Last week, I attended two performances: the first, Andrew McKenna Lee and the Knells at National Sawdust, and the second, Cantata Profana’s second run of their program titled Tancredi at Symphony Space | Leonard Nimoy Thalia. The ways in which both concerts explored an astoundingly vast range of musical styles and genres made me think about crossing boundaries.
On Thursday night, I rushed to Williamsburg after my spinning class. Gobbling down the rest of my lunch somewhere between Union Square and Bedford Ave, I made it to the venue just in time to spot a Pinot Noir on the wine list.
I knew one of the singers, Charlotte Mundy, and while I was familiar with Lee as a performer, I was largely unfamiliar with his music. The first half opened with two of his earlier compositions for acoustic guitar, intimately drawing me into his quirky and highly-varied language, as well as his virtuosic playing. Scored for electric guitar, vibraphone, and loop pedal, the following piece, Unraveling, dived into an otherworldly soundscape. Its lengthy conclusion was drawn out over a warped sense of time, as the music slowly evaporated into ambient noise. The highlight of the first half was Lee’s performance of Steve Reich’s Electric Counterpoint, with the sounds of its slowly-shifting lines gradually filling the space with one epic groove after the next. The first half was so beautifully paced, I was primed and pumped for the second featuring his rock group, the Knells. The band features three vocalists, and while Lee explained that the music was Renaissance-inspired, I found this connection hard to make beyond his treatment of the singers. But the tunes were intelligent and catchy, such that on numerous occasions, I found myself wanting to get out of my seat.
On the Friday eve before #winterstormjonas, Symphony Space Thalia was remarkably filled with the who’s who of the music intelligentsia. Cantata Profana has made a name for itself as a chamber ensemble specializing in baroque and contemporary genres, and since their performances often feature a theatrical element, I was especially curious to see their interpretation of Claudio Monteverdi’s Il Combattimento di Tancredi e Clorinda.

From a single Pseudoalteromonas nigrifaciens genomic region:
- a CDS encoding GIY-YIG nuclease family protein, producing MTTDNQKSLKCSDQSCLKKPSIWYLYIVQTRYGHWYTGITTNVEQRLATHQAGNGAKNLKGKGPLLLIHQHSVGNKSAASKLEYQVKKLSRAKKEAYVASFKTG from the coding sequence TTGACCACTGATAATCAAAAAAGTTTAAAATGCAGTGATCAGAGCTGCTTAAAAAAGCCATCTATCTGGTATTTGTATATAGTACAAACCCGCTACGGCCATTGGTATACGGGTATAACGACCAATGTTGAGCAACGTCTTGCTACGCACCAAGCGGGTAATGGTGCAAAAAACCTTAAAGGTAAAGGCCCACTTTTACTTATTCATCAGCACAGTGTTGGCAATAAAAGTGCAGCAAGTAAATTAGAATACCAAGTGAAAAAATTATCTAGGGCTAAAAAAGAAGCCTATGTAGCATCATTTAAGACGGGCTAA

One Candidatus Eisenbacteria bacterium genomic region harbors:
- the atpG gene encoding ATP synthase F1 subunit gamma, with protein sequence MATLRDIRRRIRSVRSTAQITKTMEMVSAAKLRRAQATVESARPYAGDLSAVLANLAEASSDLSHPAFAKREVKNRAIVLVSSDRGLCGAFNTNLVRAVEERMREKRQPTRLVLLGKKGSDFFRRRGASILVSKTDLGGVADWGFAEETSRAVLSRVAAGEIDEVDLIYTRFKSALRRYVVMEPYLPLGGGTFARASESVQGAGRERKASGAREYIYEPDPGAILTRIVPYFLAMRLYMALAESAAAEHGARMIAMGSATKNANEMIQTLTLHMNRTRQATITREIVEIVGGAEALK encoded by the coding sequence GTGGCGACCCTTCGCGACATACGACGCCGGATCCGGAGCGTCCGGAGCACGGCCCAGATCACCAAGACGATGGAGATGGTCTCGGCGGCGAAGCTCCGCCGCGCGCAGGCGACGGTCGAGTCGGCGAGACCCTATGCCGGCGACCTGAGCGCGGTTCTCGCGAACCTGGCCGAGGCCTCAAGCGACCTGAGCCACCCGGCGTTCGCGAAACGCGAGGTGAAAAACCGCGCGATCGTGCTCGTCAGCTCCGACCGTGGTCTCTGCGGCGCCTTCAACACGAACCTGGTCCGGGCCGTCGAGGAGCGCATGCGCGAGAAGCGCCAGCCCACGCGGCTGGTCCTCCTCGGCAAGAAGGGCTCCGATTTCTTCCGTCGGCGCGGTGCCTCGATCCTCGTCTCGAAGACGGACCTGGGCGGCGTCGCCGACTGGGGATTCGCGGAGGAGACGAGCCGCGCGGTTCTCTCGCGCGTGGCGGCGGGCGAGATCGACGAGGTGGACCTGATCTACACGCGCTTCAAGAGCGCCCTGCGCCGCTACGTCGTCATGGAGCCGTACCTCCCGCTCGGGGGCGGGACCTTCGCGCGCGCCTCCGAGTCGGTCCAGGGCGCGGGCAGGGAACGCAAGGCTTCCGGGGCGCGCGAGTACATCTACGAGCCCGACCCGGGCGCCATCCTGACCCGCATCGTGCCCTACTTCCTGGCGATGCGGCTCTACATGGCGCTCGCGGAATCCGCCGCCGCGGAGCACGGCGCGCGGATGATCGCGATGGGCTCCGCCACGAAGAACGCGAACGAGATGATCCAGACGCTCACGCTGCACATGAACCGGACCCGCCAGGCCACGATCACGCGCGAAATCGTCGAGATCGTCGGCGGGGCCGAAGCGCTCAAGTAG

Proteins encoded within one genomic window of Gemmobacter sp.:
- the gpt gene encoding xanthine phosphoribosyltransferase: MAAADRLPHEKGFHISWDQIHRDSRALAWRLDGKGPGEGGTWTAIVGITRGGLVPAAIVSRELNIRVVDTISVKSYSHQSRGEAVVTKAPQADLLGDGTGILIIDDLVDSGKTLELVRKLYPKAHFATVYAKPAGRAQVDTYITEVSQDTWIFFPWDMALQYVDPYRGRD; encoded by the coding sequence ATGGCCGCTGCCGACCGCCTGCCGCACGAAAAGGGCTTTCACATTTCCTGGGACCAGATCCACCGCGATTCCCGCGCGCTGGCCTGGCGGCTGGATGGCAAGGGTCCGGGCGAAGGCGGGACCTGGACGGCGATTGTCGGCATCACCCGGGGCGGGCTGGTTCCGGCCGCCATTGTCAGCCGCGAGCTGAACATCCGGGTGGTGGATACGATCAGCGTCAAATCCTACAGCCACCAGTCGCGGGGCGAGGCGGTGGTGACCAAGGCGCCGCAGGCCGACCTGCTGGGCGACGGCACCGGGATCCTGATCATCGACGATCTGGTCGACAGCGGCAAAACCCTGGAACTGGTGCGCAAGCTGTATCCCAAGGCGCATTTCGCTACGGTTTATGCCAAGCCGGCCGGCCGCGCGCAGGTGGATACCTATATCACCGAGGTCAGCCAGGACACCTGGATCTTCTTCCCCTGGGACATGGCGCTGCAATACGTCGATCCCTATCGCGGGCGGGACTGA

Each piece featured a different instrumentation, and while the intermittent pauses required for resetting the stage provided brief moments for reflection on what was just performed, I wondered if they prevented one from drawing possible connections between the seemingly-unrelated works on the program. The players and singers gave intensely-focused, cool, and stylish performances of challenging repertoire, most particularly in Luigi Dallapiccola’s affected Due liriche de Anacreonte. And while the semi-staged Monteverdi provided a much-needed visual dimension to accessing the piece, in many ways, this concert was designed exclusively for the musical elite.
I recently came across yet another genre of music, totalism, which has been defined as “another style emerging from minimalism but taking it in the direction of rhythmic complexity and rock-inspired beat momentum” (Nicolae Sfetcu, The Music Sound). Yet as artists, we constantly look for ways to defy categorization, keeping our ears open to explore the infinite number of sonic possibilities and combinations. It’s thrilling, daunting, and while I may not always understand it, I’ll always keep going back for more.